A decade after Sierra Leone emerged from a brutal civil war which devastated rural areas, it remains one of the poorest countries in the world with more than half of the population living on less than $1.25 a day. The inequality and lack of political voice that led to conflict is still present in the country today.
Disease: lacking good healthcare means that Sierra Leone has a life expectancy of just 49 years and has one of the highest rates of maternal and child mortality in the world. Investing in infrastructure and providing basic education could prevent this but communities have little knowledge of - or say in - where their taxes go.
Poverty: more than 80% of Sierra Leone's population live in extreme poverty but with a political system which still favours those who have money, there is little incentive for them to increase the wealth of those they are supposed to serve.
Hunger: despite having vast arable lands with the potential to feed much of the population almost half of all Sierra Leoneans are undernourished.
Our work focuses on supporting our partners who work with the community to improve people’s lives.
They do this through helping communities to develop secure livelihoods; providing adult education within communities on rights, literacy and key health issues; involving youth and women on an equal basis in development work; and challenging the inefficient collection and use of tax and the bias towards the wealthy in the political and judicial systems.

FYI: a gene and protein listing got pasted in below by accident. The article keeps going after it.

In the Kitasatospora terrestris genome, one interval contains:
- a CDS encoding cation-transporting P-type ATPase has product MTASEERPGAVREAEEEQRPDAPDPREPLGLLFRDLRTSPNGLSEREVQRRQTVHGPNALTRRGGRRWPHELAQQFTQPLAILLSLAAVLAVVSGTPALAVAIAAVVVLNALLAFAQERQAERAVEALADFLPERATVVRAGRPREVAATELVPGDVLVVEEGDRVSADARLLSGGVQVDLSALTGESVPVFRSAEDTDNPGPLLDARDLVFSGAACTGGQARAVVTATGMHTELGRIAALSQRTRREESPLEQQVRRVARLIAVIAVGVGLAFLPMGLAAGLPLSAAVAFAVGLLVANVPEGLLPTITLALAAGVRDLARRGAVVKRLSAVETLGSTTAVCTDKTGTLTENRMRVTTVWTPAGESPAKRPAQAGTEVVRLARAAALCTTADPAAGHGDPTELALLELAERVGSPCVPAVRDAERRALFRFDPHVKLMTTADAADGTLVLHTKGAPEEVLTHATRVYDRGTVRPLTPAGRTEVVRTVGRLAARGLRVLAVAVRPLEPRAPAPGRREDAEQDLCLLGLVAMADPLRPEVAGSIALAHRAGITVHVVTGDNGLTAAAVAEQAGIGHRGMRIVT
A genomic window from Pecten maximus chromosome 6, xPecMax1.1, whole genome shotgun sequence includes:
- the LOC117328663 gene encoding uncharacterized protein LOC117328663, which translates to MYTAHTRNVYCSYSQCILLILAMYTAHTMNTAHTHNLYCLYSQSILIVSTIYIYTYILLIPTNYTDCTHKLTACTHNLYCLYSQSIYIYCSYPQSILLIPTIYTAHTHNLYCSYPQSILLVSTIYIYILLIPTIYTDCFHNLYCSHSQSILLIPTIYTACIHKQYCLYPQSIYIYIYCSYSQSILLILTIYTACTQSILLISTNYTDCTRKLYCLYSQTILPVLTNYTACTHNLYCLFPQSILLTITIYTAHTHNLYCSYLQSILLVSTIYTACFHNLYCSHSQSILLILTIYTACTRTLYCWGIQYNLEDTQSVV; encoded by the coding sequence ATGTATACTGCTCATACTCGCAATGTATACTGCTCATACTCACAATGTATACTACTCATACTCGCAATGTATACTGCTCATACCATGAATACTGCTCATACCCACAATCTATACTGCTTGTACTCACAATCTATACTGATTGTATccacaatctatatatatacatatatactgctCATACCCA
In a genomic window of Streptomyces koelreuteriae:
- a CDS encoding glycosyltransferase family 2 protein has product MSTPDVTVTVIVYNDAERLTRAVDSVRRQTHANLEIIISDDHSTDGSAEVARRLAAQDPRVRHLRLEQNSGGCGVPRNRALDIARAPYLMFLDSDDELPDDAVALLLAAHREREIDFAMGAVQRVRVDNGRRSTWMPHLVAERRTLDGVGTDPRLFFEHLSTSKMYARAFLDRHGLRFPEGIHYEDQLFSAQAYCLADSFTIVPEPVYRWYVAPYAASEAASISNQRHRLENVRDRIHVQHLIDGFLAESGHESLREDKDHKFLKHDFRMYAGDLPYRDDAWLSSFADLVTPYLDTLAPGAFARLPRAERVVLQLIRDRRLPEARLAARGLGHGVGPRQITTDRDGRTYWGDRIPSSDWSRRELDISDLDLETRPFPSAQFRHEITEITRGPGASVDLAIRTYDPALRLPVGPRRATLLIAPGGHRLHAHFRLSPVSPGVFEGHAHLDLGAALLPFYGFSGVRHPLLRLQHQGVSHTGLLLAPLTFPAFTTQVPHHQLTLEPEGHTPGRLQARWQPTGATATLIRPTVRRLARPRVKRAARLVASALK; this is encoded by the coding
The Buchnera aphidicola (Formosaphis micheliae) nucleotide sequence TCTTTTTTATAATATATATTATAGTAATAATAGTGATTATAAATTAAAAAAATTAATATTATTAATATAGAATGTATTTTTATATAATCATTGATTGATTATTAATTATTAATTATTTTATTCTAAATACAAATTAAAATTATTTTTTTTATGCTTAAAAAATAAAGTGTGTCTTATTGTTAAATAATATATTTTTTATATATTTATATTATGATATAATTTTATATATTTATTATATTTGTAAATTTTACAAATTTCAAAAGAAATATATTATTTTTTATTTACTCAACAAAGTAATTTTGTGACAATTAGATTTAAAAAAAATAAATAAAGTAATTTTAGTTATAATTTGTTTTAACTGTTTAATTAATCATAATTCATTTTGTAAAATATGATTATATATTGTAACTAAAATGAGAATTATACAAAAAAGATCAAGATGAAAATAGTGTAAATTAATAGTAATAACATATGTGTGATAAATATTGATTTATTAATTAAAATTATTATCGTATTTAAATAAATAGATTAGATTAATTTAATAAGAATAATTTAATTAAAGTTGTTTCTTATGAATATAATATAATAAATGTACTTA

By helping communities understand and defend their rights Christian Aid partner the Network Movement for Justice and Development is also helping ensure they know what financial resources are available to them too.
So when money provided for furniture in Namiya School failed to materialise, the community took the case up with the headmaster and the local government. This ensured the money they were due was spent as it was intended.
What you can do
• Help us continue our work in Sierra Leone by donating.
• Tax dodging costs poor countries $160 billion a year. This is money that should be spent building schools and hospitals. Join our Trace the Tax campaign.
• Read about Sowa's search for justice after her husband abandoned her, leaving her in debt.
• Youth building peace: NMJD is helping young people earn respect by taking a lead in rebuilding their communities.
Share this article